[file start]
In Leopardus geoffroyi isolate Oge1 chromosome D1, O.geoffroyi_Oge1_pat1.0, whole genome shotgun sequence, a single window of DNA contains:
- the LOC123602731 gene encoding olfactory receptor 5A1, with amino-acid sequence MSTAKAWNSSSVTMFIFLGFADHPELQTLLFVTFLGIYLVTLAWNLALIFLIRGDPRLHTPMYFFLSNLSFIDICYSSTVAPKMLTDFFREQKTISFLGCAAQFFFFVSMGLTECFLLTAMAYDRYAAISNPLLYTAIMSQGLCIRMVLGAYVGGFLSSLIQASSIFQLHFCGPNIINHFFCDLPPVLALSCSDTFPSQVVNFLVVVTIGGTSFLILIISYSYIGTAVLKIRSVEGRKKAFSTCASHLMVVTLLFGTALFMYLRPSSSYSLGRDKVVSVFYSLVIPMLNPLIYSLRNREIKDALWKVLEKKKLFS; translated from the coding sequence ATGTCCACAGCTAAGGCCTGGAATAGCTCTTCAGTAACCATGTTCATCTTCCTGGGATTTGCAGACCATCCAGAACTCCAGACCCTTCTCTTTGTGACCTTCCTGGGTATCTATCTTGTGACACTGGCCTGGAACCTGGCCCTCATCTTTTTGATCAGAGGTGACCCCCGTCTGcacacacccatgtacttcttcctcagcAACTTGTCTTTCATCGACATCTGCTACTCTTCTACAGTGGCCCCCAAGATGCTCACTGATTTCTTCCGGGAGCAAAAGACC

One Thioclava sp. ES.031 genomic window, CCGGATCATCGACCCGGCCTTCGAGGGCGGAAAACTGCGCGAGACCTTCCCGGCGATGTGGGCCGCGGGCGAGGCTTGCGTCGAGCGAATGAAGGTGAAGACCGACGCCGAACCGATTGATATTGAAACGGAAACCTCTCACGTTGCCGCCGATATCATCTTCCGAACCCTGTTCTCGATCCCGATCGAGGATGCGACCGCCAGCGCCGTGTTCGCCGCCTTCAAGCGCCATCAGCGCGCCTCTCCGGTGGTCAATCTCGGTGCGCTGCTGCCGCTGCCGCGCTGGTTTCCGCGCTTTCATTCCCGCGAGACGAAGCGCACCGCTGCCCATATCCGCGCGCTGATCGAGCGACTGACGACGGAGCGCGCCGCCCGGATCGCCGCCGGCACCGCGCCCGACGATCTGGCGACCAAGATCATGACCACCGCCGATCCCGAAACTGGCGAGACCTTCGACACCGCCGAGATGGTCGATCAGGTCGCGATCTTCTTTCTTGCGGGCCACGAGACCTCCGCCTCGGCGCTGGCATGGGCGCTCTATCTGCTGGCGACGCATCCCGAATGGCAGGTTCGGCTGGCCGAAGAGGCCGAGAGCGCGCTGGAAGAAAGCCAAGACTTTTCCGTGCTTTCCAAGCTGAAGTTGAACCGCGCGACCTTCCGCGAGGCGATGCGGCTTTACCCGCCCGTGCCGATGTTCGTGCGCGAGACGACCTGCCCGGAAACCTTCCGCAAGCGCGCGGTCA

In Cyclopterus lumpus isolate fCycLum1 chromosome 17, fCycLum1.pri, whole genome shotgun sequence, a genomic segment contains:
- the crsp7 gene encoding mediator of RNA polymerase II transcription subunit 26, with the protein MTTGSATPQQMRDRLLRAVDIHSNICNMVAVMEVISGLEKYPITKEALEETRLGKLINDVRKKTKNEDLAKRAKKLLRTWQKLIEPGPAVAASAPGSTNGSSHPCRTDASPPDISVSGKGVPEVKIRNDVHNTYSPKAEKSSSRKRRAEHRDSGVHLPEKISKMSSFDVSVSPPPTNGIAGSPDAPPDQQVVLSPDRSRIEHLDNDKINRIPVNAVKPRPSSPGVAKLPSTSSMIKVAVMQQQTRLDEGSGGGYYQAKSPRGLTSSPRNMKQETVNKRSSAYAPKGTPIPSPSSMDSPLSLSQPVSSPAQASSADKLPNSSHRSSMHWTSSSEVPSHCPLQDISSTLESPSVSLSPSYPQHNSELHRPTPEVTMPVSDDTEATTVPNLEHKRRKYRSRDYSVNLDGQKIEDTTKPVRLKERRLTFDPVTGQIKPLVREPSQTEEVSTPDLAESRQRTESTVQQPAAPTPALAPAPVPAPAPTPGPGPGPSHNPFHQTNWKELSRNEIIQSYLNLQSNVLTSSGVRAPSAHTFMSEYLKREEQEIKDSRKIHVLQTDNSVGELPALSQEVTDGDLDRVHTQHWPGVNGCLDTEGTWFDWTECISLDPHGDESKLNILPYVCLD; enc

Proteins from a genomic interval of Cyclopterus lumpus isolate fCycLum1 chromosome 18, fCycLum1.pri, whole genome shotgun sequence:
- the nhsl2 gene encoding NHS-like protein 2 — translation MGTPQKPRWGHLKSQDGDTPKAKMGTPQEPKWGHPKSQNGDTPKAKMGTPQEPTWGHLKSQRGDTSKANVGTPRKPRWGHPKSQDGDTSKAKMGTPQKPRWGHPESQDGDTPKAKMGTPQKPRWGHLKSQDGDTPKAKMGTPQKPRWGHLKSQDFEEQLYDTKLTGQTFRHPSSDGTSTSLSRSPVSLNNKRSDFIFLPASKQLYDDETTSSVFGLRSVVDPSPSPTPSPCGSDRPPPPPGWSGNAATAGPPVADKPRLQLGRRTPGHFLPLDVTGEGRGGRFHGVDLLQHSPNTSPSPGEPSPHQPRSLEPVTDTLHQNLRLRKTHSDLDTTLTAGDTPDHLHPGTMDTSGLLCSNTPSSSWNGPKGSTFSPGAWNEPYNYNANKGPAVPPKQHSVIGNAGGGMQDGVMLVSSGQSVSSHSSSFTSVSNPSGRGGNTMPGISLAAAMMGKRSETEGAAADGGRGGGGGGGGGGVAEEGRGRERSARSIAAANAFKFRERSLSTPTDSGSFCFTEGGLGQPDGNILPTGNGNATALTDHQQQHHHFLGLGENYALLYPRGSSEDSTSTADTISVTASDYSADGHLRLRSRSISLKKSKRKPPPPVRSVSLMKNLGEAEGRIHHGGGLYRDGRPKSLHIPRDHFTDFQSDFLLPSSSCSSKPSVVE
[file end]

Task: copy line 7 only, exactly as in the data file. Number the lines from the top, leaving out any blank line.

- the nhsl2 gene encoding NHS-like protein 2 — translation MGTPQKPRWGHLKSQDGDTPKAKMGTPQEPKWGHPKSQNGDTPKAKMGTPQEPTWGHLKSQRGDTSKANVGTPRKPRWGHPKSQDGDTSKAKMGTPQKPRWGHPESQDGDTPKAKMGTPQKPRWGHLKSQDGDTPKAKMGTPQKPRWGHLKSQDFEEQLYDTKLTGQTFRHPSSDGTSTSLSRSPVSLNNKRSDFIFLPASKQLYDDETTSSVFGLRSVVDPSPSPTPSPCGSDRPPPPPGWSGNAATAGPPVADKPRLQLGRRTPGHFLPLDVTGEGRGGRFHGVDLLQHSPNTSPSPGEPSPHQPRSLEPVTDTLHQNLRLRKTHSDLDTTLTAGDTPDHLHPGTMDTSGLLCSNTPSSSWNGPKGSTFSPGAWNEPYNYNANKGPAVPPKQHSVIGNAGGGMQDGVMLVSSGQSVSSHSSSFTSVSNPSGRGGNTMPGISLAAAMMGKRSETEGAAADGGRGGGGGGGGGGVAEEGRGRERSARSIAAANAFKFRERSLSTPTDSGSFCFTEGGLGQPDGNILPTGNGNATALTDHQQQHHHFLGLGENYALLYPRGSSEDSTSTADTISVTASDYSADGHLRLRSRSISLKKSKRKPPPPVRSVSLMKNLGEAEGRIHHGGGLYRDGRPKSLHIPRDHFTDFQSDFLLPSSSCSSKPSVVE